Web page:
I met RC in Edmonton, Canada through road teams when I was 17. I served as section assistant throughout my 20’s. The Consecrated women and Legionaries always treated me as though they believed in me despite my inexperience and youth. I had never heard that voice of confidence before and I struggled to believe it.
Mum always said, “Don’t worry about finding the right husband. If you stick with those Consecrated girls, God will provide.” The Consecrated introduced me to my future husband, Vincent who had discerned with the Legion before finding that his vocation was to married life.
We moved to San Jose, California, where I helped the section on and off as an assistant and spiritual director. There many consolations I had received prior to our move were gone. This was a painful blessing for me.
With consolations gone I began to rely on God’s voice, placing my security in Him. I believed that I needed to serve and not worry about any approvals but His alone. Then I witnessed our team grow in deep friendship where we were all servants, none above the other. After a decade of pain, the desolation lifted and I received such joy. Then it was time to come off the mountain and we made a painful decision to move, as California seemed unaffordable.
My kids and I moved to Boise, Idaho for 8 months waiting for my husband to join us but when a job finally opened, it wasn’t in Boise… it was in Seattle. So we all moved there.
I have been working as the Regnum Christi local director for Montana, Idaho, Oregon and Washington.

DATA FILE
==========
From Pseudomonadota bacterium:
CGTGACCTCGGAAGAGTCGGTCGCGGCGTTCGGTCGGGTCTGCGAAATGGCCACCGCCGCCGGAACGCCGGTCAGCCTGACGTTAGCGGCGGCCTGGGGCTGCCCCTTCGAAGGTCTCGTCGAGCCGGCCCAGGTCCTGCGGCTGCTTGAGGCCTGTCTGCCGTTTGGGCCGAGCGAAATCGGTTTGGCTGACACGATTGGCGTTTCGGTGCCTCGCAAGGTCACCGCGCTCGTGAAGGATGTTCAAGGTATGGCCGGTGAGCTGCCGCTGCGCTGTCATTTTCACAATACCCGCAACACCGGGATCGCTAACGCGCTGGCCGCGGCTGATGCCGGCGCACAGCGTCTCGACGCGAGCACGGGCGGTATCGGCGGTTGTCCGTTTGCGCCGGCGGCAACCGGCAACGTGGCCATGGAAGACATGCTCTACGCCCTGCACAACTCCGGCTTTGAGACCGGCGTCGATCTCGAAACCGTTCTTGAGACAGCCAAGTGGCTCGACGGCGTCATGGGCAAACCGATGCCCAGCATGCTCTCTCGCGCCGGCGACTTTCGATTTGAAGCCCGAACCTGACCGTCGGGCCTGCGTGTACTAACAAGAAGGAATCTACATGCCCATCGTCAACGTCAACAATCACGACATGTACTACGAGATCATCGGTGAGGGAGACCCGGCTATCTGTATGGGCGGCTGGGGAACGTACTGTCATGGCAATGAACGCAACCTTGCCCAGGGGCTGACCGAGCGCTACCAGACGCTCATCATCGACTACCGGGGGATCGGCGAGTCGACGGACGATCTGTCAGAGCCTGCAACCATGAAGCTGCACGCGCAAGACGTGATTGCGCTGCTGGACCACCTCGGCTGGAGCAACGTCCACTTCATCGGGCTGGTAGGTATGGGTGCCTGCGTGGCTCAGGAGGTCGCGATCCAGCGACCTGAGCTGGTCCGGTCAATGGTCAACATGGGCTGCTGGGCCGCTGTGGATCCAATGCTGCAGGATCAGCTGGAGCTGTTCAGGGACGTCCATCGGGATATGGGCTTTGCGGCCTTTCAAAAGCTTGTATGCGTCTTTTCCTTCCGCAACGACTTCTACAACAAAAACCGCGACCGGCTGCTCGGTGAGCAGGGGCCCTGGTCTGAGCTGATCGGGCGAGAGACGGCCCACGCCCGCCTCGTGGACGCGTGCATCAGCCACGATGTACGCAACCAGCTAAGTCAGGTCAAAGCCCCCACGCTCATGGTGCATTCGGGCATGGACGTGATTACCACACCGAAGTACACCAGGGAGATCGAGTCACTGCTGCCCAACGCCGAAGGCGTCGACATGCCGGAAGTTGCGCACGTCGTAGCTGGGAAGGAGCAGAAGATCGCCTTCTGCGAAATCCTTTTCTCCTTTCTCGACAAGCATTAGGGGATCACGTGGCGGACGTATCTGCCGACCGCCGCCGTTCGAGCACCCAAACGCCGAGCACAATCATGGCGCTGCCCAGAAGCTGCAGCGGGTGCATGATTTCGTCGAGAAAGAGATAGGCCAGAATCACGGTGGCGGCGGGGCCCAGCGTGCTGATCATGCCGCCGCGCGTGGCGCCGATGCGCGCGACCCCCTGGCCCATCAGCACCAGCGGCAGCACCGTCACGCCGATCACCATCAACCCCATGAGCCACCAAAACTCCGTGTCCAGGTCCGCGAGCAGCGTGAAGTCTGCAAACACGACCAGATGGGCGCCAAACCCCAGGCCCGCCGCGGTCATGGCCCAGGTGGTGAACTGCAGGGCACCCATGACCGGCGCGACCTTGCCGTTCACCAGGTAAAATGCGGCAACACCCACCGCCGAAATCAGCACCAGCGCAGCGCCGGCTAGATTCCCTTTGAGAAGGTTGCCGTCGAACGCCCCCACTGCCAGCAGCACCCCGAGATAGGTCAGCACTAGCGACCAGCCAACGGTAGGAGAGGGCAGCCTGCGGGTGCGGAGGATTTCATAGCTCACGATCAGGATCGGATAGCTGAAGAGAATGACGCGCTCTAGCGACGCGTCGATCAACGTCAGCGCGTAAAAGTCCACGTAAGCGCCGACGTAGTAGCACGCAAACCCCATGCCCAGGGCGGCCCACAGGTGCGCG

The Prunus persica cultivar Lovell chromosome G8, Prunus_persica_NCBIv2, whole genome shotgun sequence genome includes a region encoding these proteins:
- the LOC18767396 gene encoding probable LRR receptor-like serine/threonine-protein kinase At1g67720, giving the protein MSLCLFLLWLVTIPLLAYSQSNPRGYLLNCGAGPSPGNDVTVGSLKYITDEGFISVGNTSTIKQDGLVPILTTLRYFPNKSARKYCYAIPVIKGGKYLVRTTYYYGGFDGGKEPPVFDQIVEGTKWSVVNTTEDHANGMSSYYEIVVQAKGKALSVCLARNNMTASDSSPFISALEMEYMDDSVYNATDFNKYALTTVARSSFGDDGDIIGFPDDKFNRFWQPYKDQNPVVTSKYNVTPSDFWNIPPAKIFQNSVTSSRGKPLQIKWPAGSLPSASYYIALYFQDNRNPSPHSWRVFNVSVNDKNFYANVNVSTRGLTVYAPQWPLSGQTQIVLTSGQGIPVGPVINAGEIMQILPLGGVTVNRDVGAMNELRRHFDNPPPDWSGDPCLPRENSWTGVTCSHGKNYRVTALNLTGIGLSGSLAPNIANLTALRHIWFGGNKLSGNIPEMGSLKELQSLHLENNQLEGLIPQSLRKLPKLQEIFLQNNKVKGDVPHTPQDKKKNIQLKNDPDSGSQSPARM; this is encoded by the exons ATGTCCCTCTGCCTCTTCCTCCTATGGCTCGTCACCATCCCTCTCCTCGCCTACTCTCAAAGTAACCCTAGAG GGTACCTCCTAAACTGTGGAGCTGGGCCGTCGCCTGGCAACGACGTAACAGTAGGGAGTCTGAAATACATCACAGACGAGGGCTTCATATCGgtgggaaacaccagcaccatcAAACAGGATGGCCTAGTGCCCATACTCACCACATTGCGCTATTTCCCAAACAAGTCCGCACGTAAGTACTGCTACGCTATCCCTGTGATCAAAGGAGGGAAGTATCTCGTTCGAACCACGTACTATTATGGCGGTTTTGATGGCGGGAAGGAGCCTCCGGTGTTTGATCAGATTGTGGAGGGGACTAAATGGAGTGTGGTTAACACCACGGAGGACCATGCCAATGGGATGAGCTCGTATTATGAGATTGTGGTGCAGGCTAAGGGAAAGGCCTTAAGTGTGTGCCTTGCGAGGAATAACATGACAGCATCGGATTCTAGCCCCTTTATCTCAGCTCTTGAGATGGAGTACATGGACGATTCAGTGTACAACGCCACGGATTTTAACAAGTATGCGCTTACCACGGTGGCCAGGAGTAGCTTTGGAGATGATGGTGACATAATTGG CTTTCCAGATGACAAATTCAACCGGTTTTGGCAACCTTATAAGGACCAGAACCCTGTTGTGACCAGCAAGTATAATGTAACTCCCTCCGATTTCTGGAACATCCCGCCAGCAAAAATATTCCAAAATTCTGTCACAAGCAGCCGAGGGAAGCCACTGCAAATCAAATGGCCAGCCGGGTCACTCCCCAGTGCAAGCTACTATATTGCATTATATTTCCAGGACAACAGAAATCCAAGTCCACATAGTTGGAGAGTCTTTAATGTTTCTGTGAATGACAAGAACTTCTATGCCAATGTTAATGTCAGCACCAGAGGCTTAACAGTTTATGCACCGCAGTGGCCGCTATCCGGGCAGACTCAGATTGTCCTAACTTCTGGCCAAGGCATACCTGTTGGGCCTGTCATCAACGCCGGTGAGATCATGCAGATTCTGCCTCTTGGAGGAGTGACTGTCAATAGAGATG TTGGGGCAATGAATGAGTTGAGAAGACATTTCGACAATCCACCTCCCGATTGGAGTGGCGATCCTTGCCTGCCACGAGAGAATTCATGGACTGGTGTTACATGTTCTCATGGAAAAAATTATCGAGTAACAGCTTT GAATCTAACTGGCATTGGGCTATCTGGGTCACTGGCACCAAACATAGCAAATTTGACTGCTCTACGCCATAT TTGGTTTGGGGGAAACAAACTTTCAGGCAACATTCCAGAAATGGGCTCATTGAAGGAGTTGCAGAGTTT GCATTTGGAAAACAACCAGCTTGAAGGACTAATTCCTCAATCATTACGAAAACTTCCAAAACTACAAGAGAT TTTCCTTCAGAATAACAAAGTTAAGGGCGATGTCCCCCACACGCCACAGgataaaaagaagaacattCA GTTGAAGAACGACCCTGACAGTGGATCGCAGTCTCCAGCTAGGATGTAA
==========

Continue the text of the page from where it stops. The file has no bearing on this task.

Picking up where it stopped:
Vincent and I have 5 amazing children ranging in age 2 to 12. Each child has special needs, autism and a myriad of complications that are common among siblings with autism.
The Movement and autism have taught me harmony and balance. We don’t need busier moms, we need holier moms. If I put my prayer life and my family’s needs above everything, this is the gift I can give that bears fruit and aids me when I am working in apostolate.
I grew up in a large extended family and always envisioned that, like my Grandma, I would have a large home with people always at my table. I was searching for communion and union.
With the Movement my table is very much like my Grandmothers. Often at this table the men are late for dinner (sorry, Fathers!) and the women are driving the truck out to the field where the workers are waiting for food. The food is a fruit of toil, sometimes a famine, sometimes a feast. No matter how far the field is from the table we are never alone, we are all working together, engaged in the mission that unites us and feeds the whole family.
The lay, Consecrated and Legionaries, like a see-through prism with God at its base, each reflect their own beautiful interactions with Him while light is transmitted to all, never alone, always connected.